After dinner, 30 or so head to Fernie Arena for the ice hockey. Although we’ve only been here a week and a half, it’s amazing how fervently we support our adopted ‘local’ team, the Ghost Riders, and they really put on a show.
After taking an early lead against American rivals
Seconds before the denouement, the previously unheralded Riders forward, Robbie Shaw becomes a NONSTOP hero by laying into one of the
We toast his audacity and the team’s victory in ‘The Pub’ with a game of pool and a couple of shandies!!!
Saturday 2nd – Snowmobile-ing is one of the NS Credit Activities and six of my 20 credits booked my place. The base is only a ten minute bus ride from the Lodge and there’s a palpable sense of anticipation on the journey there.
None of us are disappointed (although some people’s afternoon was hairier than others!) After a brief explanation we power off down a series of trails into the back country, stopping only for hot dogs cooked over an open fire.
Actually, there was another unscheduled stop on our trip but the least said about that, the soonest mended! All in all, it’s a five star customer feedback rating for snowmobile-ing.
Arrive back at 4:30pm in time to buy the wine for the evening meal, cooked for eight of us in one of the houses. An evening of sophisticated repartee is concluded by my wending my rather unsteady way home to the Lodge.
Week three in Fernie starts on a Sunday for me, when I get out of bed and decide to take a day off from the mountain and try out the couches in our house. The verdict? They’re perfect for relaxing but not great for motivation. After a while (and a bacon sandwich), I take a wander around the town, spending more money in one of the equipment shops is tempting but I manage to resist and end up in a coffee house, watching the locals go by and enjoying the sunshine. The good stuff clears the remnants of my hangover nicely, so I return to my house intent on doing washing, cleaning my room and cooking some thing great. That’s the plan, but 10 minutes later I’m laid up on the couch again. Luckily my housemates have all had the same idea, and we’re soon watching a film and munching on pizza…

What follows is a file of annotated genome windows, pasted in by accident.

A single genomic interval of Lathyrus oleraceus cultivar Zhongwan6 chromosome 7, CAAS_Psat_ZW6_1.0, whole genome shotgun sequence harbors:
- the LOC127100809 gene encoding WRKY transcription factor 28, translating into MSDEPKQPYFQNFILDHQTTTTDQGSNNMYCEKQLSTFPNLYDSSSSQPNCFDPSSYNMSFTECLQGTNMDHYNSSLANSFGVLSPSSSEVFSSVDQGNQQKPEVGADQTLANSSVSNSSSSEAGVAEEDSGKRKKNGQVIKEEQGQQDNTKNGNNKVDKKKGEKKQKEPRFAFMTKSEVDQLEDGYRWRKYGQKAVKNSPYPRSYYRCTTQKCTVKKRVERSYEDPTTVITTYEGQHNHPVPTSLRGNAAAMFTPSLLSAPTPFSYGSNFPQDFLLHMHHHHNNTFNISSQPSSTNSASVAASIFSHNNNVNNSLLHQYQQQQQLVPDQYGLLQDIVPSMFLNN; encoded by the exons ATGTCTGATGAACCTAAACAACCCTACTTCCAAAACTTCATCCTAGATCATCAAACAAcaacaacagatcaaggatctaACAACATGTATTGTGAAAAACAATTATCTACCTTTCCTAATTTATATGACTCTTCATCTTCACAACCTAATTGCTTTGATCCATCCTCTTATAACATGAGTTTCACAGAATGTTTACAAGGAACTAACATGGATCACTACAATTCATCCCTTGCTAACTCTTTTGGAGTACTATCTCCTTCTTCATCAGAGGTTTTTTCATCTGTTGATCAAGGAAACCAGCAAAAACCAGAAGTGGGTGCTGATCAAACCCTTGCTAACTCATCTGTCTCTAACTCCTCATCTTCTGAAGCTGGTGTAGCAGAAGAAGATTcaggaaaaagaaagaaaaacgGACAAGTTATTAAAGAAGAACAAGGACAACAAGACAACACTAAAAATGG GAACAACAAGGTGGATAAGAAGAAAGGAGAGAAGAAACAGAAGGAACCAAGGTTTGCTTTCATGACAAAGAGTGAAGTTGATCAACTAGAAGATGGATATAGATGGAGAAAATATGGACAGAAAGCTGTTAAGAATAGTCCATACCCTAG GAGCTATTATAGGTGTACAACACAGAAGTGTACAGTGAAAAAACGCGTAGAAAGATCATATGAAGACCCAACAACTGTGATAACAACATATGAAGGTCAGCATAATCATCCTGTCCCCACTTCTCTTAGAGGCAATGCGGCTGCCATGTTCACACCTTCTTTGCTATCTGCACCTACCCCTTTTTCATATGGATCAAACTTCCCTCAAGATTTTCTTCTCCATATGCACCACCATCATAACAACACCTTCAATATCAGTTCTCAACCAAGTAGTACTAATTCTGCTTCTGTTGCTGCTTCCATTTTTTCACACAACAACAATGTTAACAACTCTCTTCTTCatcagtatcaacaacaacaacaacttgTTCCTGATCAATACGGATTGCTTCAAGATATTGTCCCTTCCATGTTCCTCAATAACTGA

Monday arrives with yet more snow! We head up to the mountain for lessons as usual but this week is different, its ‘demo week’. Our instructors are going to spend the week showing us what’s involved in the various courses we can take while we’re here. Today, is the CSCF course content. It’s all about training budding racers and we’re taken through some of the techniques. I should mention that our instructor is the well known ‘crazy Dave’. He’s not actually crazy (I think), but he is one of the best instructors I’ve ever had, and he has a talent for pushing our abilities.
On Tuesday we get shown the basic content of the AMP ‘All Mountain Pro’ course, and it literally is ‘all mountain’. We go from groomed green s to powder thick blacks, tree runs and drop-offs. Its great fun, even when I’m scared as hell. We don’t always manage to stay upright but we come off the mountain with big grins and burning leg muscles. The solution to the pain is found in the pub, and after a couple of beers we’re all feeling much better. Then come a couple of rounds of Jagerbombs and I start feeling worse.
Wednesday. Yup. I used to hate Wednesdays but since I’ve been here they’ve become much more appealing. Today I’m feeling less inspired but a strong coffee and maple syrup breakfast help a bit. And then once we get up on the mountain I start feeling a lot better. Skiing is a great hangover cure, plus the sun has come out and conditions are beautiful! Dave takes us through the level 2 instructor programme today, which is less entertaining than burning down black runs but gives us a good overview. The day ends with everyone looking thoughtful on the bus. I can’t tell if it’s due to people thinking about what courses they want to take or a collective lack of sleep.